from Follow the Money

Hank Paulson and W (heart) foreign central banks

August 15, 2007 10:55 am (EST)

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Three numbers from today’s TIC data release:

  • Net recorded inflows to the US in June:  $58.8b
  • Net official inflows: $58.2b
  • Net private inflows: $0.7b

Kind of destroys the illusion that the US is a magnet for private capital, doesn’t it? 

Whatever problems Paulson, Bernanke and other US economic policy makers are now facing, they pale relative to the problems Paulson, Bernanke and other US economic policy makers would face had foreign central banks not provided the US with the external financing that private markets no longer are willing to supply.  At least not consistently.   

Absent official demand for US debt, the US growth slowdown and the subprime crisis likely would have morphed into a dollar crisis.   Sure, some US investors started to bring money home in August, helping to support the dollar – but there is no way repatriation flows alone would provide the $65-70b or so in net financing a month the US needs to sustain a $800b or so current account deficit. 

The conventional wisdom among supposedly-free market loving Americans increasingly is that a current account deficit financed by other governments is far less risky than a deficit actually financed by private markets.   That has been the case over the past few years.  And in the short-term, the US doesn’t have any realistic alternatives to relying on ongoing central bank financing -- so we all should hope it proves true.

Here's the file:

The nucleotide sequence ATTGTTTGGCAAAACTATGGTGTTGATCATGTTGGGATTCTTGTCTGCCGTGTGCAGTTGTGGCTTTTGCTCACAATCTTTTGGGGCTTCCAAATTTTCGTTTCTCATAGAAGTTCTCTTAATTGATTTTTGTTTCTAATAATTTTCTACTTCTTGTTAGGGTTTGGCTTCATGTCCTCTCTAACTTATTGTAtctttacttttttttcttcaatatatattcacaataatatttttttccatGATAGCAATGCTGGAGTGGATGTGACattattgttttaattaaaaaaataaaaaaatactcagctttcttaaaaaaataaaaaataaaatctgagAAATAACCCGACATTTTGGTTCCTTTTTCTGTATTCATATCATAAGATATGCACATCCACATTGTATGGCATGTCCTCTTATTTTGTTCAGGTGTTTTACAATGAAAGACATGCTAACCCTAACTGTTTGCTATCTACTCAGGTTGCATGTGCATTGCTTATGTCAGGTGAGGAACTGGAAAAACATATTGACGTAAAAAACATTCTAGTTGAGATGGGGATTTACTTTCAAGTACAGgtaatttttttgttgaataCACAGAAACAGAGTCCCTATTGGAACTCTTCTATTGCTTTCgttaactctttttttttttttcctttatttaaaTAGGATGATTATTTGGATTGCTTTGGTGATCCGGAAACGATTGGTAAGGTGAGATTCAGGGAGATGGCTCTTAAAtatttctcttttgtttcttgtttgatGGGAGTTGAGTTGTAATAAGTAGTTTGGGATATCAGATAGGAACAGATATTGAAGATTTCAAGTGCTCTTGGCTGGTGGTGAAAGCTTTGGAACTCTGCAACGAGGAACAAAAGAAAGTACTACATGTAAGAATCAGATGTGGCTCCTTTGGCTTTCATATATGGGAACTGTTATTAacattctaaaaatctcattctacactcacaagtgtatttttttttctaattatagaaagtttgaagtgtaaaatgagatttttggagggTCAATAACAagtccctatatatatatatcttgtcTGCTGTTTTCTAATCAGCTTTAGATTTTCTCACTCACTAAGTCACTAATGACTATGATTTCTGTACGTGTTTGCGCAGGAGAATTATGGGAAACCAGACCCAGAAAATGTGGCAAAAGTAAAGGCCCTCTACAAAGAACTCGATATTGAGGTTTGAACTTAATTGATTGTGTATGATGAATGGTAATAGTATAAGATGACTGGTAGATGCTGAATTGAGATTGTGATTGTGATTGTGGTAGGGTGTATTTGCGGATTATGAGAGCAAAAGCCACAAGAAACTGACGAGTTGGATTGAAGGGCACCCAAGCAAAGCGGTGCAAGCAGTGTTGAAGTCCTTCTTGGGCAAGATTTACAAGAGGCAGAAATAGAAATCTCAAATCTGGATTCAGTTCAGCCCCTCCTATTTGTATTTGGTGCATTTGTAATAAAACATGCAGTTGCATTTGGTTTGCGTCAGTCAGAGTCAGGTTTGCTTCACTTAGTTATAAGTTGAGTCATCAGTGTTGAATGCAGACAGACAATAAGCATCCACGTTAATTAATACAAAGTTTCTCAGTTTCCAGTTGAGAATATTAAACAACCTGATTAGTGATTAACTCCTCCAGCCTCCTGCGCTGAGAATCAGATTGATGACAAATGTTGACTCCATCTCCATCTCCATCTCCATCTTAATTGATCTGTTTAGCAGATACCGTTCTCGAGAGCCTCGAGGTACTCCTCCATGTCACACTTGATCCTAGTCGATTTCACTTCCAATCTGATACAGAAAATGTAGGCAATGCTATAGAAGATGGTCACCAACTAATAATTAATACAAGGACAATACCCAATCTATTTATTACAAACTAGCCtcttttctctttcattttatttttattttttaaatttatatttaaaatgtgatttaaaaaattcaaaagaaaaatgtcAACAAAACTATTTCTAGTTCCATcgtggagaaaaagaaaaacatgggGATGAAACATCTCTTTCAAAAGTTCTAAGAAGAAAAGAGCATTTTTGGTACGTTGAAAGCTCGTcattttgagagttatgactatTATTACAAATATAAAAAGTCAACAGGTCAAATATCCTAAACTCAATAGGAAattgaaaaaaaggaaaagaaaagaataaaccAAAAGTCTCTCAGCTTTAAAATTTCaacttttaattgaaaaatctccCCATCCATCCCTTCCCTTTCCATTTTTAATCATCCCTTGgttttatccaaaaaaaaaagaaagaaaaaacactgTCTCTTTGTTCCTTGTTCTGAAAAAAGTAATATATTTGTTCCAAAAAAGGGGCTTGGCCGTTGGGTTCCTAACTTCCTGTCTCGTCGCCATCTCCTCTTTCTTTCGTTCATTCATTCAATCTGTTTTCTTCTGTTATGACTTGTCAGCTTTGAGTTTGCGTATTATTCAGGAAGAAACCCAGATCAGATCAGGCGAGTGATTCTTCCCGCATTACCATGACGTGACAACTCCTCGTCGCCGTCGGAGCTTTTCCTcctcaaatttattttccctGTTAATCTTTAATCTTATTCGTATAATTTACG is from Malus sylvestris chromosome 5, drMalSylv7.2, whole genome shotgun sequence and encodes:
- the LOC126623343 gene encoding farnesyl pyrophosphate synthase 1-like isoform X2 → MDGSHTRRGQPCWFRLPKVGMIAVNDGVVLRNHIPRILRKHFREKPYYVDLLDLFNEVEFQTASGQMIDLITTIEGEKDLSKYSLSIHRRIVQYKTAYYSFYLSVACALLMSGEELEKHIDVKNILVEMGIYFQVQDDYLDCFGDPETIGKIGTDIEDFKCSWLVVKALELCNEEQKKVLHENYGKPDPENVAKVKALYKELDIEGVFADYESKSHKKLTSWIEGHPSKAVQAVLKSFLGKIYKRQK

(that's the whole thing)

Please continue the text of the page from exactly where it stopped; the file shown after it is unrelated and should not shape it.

The June TIC kind of makes up for the May TIC data – which was distinguished by the complete absence of (net) official inflows.    

To be totally fair, the June data likely overstates official inflows in one way.  Norgesbank’s trading activities can sometimes increase net inflows (if it buys a lot of treasuries), just as they sometimes decrease net inflows.  They bought $11.85b of US bonds (mostly Treasuries)  in June, after selling 4.04b (mostly Treasuries) in May.    These are hedge other positions – we know from Norway’s disclosed positions that it has not been a big net buyer of Treasuries. 

On the other hand, both the May and June data likely understates total official inflows in another way.    The TIC data indicates private investors in the UK bought $33.3b of Treasuries in May, and another $23.1b in June.   I am willing to bet a fair amount of money that a lot of those bonds were subsequently sold to foreign central banks.

Net long-term inflows were actually fairly strong.     Private investors abroad bought $94.8b of US securities (including about $30b of equities) – and US investors bought about $27.8b of foreign securities (split between debt and equities).   That produces a net private inflow of around $67b, a number that needs to be adjusted down for MBS amortizations and the like.    But even with that adjustment, net private purchases of long-term US debt topped $50b.     In June, though, the purchase of long-term bonds was offset by a large fall in short-term claims.